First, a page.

April 17, 2017
Turkey’s experience with democracy has witnessed many ups and downs. Sometimes, it was democratically elected governments overstepping their powers, at other times it was the failure of politicians to find common ground leading to military coups or interventions. Lastly, it was a coup attempt by an insidious organization which had infiltrated state institutions including the military. In all these cases, the failure of our democracy was attributed to institutions, persons or both.
This time it was different. This was not just another election. This time, the electorate was asked to make a fundamental decision on Turkey’s future, its internal peace and its place in the world. The choice was between parliamentary democracy and a presidential system alla turca. And after a hugely unfair campaign, they went for the latter by an extremely narrow margin reflecting Turkey’s polarization and giving the ruling Justice and Development Party (JDP) only a Pyrrhic victory.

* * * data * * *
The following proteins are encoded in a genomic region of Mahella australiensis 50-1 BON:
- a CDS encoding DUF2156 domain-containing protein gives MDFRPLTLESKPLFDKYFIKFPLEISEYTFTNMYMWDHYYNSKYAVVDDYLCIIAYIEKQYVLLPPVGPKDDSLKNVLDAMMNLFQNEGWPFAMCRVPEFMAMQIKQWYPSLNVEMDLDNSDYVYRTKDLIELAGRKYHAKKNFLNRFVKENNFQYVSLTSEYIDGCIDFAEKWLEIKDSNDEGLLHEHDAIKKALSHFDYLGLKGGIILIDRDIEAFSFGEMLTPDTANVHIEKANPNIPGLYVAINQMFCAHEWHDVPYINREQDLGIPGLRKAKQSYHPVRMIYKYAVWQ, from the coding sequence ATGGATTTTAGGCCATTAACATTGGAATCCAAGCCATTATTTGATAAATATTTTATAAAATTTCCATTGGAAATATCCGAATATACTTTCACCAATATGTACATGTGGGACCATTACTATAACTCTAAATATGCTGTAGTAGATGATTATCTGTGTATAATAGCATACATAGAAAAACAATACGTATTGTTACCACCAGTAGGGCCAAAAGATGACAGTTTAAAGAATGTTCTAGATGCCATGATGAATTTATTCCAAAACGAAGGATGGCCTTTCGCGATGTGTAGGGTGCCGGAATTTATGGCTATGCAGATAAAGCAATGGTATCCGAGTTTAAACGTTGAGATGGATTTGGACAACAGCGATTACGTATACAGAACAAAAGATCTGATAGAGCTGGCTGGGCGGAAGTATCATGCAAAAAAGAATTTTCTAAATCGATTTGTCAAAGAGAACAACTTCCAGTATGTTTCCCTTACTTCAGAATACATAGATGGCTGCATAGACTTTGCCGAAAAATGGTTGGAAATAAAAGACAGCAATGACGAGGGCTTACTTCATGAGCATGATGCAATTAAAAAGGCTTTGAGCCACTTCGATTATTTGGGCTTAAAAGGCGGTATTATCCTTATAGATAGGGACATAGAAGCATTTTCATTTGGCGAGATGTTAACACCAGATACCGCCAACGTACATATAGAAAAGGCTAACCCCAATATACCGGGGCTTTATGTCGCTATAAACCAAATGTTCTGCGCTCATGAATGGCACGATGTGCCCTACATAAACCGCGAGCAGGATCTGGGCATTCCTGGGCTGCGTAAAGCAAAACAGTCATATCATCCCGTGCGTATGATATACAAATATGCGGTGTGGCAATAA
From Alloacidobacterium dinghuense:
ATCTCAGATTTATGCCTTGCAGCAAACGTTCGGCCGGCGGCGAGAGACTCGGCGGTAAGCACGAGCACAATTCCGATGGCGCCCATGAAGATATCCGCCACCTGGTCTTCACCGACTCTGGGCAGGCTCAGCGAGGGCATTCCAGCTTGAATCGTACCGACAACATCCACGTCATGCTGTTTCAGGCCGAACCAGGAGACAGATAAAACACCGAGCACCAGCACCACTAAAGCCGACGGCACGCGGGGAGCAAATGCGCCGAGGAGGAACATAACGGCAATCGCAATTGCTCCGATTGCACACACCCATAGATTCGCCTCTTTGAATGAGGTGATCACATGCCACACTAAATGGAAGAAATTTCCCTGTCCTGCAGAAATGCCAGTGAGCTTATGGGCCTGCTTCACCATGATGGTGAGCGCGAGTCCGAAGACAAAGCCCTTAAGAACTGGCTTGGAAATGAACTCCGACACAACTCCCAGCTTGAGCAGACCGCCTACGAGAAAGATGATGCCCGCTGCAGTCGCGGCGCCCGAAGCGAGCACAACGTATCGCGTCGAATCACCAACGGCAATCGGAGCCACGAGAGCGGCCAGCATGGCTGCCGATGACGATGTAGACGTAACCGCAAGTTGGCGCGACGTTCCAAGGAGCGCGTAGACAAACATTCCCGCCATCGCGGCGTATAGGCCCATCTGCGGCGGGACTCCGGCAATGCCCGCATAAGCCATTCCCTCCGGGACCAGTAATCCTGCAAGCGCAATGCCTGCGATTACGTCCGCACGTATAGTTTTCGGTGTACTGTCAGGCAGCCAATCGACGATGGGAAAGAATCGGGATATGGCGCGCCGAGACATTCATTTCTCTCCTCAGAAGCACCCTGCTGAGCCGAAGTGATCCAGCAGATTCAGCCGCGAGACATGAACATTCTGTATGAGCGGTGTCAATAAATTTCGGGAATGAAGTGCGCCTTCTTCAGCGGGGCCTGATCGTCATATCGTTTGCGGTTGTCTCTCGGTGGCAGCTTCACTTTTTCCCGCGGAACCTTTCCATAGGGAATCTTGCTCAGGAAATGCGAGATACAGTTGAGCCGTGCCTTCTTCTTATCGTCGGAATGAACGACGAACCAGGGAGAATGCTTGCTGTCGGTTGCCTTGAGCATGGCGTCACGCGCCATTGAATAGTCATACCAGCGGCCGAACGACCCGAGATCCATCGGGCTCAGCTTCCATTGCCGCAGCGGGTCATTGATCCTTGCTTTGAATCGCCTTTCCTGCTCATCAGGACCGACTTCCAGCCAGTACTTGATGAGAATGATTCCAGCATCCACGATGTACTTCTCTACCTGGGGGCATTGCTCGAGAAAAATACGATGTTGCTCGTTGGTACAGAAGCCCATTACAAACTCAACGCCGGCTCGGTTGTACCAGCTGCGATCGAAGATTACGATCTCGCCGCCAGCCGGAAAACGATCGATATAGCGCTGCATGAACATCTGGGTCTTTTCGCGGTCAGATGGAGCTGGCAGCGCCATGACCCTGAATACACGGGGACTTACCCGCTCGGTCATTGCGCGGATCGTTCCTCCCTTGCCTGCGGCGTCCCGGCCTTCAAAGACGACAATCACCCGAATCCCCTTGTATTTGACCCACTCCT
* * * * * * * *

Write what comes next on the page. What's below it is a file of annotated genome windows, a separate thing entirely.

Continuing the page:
Whether the contested referendum result marks the end of Turkey’s democracy remains to be seen. The record of recent years hardly inspires optimism. But the more immediate challenge is Turkey’s corroding polarization. The problem is, the only way to heal the disease is a determined return to the democratic path and that unfortunately does not seem to be in the cards. Moreover, the country is faced with serious internal security problems. The economy is at a critical point. Foreign relations are in shatters. There is no end in sight to regional turmoil. These challeges necessitate a spirit of unity and non-ideological approaches prioritizing Turkey’s interests. Unless the JDP leadership puts behind the “even a single vote majority gives us the power to govern as we deem right” mentality and starts consensus building, tougher days will be in store for Turkey.